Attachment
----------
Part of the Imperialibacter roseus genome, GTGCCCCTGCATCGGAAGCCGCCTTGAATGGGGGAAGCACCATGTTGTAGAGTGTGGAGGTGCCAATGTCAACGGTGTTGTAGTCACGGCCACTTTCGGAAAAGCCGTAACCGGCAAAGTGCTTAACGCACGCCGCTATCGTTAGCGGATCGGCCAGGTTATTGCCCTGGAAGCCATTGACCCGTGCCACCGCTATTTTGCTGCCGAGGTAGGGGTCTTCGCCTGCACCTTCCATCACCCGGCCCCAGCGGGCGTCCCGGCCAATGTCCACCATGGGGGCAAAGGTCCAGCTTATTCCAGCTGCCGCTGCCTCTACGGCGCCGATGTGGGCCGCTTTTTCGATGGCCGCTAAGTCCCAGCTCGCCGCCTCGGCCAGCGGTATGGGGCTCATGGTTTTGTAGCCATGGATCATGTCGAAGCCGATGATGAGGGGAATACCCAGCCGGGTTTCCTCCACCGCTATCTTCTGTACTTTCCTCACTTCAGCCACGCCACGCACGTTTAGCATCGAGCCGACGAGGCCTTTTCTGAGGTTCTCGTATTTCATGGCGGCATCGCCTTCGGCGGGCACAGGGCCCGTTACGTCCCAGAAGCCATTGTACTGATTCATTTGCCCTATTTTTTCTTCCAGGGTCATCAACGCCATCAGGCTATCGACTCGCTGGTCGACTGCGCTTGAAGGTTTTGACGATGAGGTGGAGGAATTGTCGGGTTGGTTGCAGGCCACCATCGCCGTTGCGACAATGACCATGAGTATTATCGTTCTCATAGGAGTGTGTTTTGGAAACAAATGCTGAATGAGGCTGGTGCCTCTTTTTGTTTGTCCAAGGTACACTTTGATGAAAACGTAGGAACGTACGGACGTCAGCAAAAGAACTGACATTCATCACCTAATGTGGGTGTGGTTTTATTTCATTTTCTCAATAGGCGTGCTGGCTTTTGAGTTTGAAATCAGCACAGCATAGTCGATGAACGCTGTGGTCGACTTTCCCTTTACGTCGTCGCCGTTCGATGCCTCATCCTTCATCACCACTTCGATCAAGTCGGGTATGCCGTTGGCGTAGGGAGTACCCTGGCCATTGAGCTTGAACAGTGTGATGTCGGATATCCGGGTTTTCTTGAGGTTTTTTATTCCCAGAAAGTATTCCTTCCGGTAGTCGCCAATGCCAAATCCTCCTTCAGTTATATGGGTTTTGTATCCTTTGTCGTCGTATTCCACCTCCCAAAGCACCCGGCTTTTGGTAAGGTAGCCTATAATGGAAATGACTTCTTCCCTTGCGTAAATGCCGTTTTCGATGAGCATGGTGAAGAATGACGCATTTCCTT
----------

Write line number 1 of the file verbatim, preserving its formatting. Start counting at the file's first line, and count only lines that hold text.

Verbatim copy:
Part of the Imperialibacter roseus genome, GTGCCCCTGCATCGGAAGCCGCCTTGAATGGGGGAAGCACCATGTTGTAGAGTGTGGAGGTGCCAATGTCAACGGTGTTGTAGTCACGGCCACTTTCGGAAAAGCCGTAACCGGCAAAGTGCTTAACGCACGCCGCTATCGTTAGCGGATCGGCCAGGTTATTGCCCTGGAAGCCATTGACCCGTGCCACCGCTATTTTGCTGCCGAGGTAGGGGTCTTCGCCTGCACCTTCCATCACCCGGCCCCAGCGGGCGTCCCGGCCAATGTCCACCATGGGGGCAAAGGTCCAGCTTATTCCAGCTGCCGCTGCCTCTACGGCGCCGATGTGGGCCGCTTTTTCGATGGCCGCTAAGTCCCAGCTCGCCGCCTCGGCCAGCGGTATGGGGCTCATGGTTTTGTAGCCATGGATCATGTCGAAGCCGATGATGAGGGGAATACCCAGCCGGGTTTCCTCCACCGCTATCTTCTGTACTTTCCTCACTTCAGCCACGCCACGCACGTTTAGCATCGAGCCGACGAGGCCTTTTCTGAGGTTCTCGTATTTCATGGCGGCATCGCCTTCGGCGGGCACAGGGCCCGTTACGTCCCAGAAGCCATTGTACTGATTCATTTGCCCTATTTTTTCTTCCAGGGTCATCAACGCCATCAGGCTATCGACTCGCTGGTCGACTGCGCTTGAAGGTTTTGACGATGAGGTGGAGGAATTGTCGGGTTGGTTGCAGGCCACCATCGCCGTTGCGACAATGACCATGAGTATTATCGTTCTCATAGGAGTGTGTTTTGGAAACAAATGCTGAATGAGGCTGGTGCCTCTTTTTGTTTGTCCAAGGTACACTTTGATGAAAACGTAGGAACGTACGGACGTCAGCAAAAGAACTGACATTCATCACCTAATGTGGGTGTGGTTTTATTTCATTTTCTCAATAGGCGTGCTGGCTTTTGAGTTTGAAATCAGCACAGCATAGTCGATGAACGCTGTGGTCGACTTTCCCTTTACGTCGTCGCCGTTCGATGCCTCATCCTTCATCACCACTTCGATCAAGTCGGGTATGCCGTTGGCGTAGGGAGTACCCTGGCCATTGAGCTTGAACAGTGTGATGTCGGATATCCGGGTTTTCTTGAGGTTTTTTATTCCCAGAAAGTATTCCTTCCGGTAGTCGCCAATGCCAAATCCTCCTTCAGTTATATGGGTTTTGTATCCTTTGTCGTCGTATTCCACCTCCCAAAGCACCCGGCTTTTGGTAAGGTAGCCTATAATGGAAATGACTTCTTCCCTTGCGTAAATGCCGTTTTCGATGAGCATGGTGAAGAATGACGCATTTCCTT